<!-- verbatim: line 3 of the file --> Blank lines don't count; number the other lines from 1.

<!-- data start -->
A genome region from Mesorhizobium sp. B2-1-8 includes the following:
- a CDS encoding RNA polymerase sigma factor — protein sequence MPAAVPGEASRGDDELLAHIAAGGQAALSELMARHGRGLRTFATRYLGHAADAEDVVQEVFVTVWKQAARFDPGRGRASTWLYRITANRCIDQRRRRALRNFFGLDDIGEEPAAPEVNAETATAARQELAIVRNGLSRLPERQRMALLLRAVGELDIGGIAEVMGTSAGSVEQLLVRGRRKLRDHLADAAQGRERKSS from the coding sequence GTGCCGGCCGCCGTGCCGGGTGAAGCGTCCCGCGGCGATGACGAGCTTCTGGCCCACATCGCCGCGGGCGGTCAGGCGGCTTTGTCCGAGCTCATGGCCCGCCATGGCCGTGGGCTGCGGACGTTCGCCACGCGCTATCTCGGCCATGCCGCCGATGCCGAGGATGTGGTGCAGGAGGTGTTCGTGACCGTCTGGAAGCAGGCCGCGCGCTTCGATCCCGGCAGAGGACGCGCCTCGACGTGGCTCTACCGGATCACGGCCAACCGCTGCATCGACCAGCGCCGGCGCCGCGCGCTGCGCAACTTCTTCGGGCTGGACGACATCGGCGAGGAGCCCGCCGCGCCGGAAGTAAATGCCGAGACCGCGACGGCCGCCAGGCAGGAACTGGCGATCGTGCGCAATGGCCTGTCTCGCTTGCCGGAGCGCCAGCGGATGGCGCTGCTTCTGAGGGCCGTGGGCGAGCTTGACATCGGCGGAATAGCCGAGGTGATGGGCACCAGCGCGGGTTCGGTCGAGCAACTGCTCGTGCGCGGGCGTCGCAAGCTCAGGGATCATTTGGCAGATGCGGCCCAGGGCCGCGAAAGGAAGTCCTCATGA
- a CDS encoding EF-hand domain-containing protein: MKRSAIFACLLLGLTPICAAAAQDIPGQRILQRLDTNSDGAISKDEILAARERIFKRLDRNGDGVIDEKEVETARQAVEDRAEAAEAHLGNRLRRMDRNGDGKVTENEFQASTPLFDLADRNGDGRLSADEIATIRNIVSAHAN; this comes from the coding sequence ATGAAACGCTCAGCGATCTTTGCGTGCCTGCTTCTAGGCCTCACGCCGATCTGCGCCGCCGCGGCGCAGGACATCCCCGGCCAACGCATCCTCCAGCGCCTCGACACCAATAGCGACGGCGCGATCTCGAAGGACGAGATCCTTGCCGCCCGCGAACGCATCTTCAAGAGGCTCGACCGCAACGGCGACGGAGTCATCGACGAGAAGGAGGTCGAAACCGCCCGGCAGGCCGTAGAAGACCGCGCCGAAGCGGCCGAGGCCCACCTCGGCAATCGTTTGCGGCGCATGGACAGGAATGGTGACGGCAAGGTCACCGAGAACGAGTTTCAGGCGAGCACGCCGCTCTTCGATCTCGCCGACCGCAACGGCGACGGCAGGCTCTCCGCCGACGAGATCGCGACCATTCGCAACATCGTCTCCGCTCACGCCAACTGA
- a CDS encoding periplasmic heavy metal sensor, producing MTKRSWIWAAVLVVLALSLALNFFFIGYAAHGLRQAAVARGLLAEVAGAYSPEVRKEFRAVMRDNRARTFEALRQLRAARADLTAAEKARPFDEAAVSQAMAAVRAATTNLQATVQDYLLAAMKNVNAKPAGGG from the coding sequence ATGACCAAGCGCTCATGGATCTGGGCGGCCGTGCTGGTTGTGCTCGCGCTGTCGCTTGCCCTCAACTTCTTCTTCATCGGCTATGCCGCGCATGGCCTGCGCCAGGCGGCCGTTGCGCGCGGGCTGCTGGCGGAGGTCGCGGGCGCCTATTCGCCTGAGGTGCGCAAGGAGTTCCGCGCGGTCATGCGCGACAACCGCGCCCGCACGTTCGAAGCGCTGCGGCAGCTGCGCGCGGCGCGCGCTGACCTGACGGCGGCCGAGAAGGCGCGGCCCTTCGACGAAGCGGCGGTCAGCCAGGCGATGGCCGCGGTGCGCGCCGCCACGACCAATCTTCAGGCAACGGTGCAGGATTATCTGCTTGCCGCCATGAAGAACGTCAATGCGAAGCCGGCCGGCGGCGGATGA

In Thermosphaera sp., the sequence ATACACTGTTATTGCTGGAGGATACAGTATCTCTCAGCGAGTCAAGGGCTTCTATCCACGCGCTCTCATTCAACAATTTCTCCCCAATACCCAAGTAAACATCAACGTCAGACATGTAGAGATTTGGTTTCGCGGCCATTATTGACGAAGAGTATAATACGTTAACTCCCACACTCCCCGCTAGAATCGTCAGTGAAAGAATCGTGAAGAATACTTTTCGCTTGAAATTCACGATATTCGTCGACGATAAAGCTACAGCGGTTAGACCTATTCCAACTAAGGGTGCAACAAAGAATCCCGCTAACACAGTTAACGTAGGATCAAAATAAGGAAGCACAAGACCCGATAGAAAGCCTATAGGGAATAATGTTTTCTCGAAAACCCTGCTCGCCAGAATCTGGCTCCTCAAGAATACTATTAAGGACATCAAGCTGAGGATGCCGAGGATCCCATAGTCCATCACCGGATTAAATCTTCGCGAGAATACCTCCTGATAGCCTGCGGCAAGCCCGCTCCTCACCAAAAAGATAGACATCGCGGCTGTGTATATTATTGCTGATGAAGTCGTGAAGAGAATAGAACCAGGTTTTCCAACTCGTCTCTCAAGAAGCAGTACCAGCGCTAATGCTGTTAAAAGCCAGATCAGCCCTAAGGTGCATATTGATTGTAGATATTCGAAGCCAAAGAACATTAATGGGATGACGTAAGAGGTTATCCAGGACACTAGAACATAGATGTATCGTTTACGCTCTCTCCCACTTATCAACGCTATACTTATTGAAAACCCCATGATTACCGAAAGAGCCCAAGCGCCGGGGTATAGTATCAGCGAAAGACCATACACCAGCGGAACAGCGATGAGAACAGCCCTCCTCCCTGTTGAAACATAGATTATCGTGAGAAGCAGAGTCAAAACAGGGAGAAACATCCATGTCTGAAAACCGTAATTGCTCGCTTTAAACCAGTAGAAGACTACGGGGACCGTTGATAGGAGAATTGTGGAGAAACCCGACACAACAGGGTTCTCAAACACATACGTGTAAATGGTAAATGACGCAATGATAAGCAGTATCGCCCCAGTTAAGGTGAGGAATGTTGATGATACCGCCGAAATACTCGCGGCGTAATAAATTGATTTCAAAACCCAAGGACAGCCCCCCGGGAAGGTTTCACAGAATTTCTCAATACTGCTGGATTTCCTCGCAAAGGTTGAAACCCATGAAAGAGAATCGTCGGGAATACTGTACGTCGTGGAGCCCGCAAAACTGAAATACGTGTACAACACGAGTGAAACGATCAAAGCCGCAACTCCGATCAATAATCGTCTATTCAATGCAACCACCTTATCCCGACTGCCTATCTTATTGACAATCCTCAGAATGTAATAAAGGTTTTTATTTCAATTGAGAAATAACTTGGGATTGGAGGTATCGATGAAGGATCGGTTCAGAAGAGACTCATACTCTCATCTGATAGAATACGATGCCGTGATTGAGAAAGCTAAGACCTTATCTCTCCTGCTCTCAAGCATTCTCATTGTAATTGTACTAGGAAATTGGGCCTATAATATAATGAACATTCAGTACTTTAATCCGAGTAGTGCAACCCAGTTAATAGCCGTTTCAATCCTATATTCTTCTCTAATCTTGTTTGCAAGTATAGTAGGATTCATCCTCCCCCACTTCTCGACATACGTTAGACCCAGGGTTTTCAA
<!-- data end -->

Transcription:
- a CDS encoding EF-hand domain-containing protein: MKRSAIFACLLLGLTPICAAAAQDIPGQRILQRLDTNSDGAISKDEILAARERIFKRLDRNGDGVIDEKEVETARQAVEDRAEAAEAHLGNRLRRMDRNGDGKVTENEFQASTPLFDLADRNGDGRLSADEIATIRNIVSAHAN; this comes from the coding sequence ATGAAACGCTCAGCGATCTTTGCGTGCCTGCTTCTAGGCCTCACGCCGATCTGCGCCGCCGCGGCGCAGGACATCCCCGGCCAACGCATCCTCCAGCGCCTCGACACCAATAGCGACGGCGCGATCTCGAAGGACGAGATCCTTGCCGCCCGCGAACGCATCTTCAAGAGGCTCGACCGCAACGGCGACGGAGTCATCGACGAGAAGGAGGTCGAAACCGCCCGGCAGGCCGTAGAAGACCGCGCCGAAGCGGCCGAGGCCCACCTCGGCAATCGTTTGCGGCGCATGGACAGGAATGGTGACGGCAAGGTCACCGAGAACGAGTTTCAGGCGAGCACGCCGCTCTTCGATCTCGCCGACCGCAACGGCGACGGCAGGCTCTCCGCCGACGAGATCGCGACCATTCGCAACATCGTCTCCGCTCACGCCAACTGA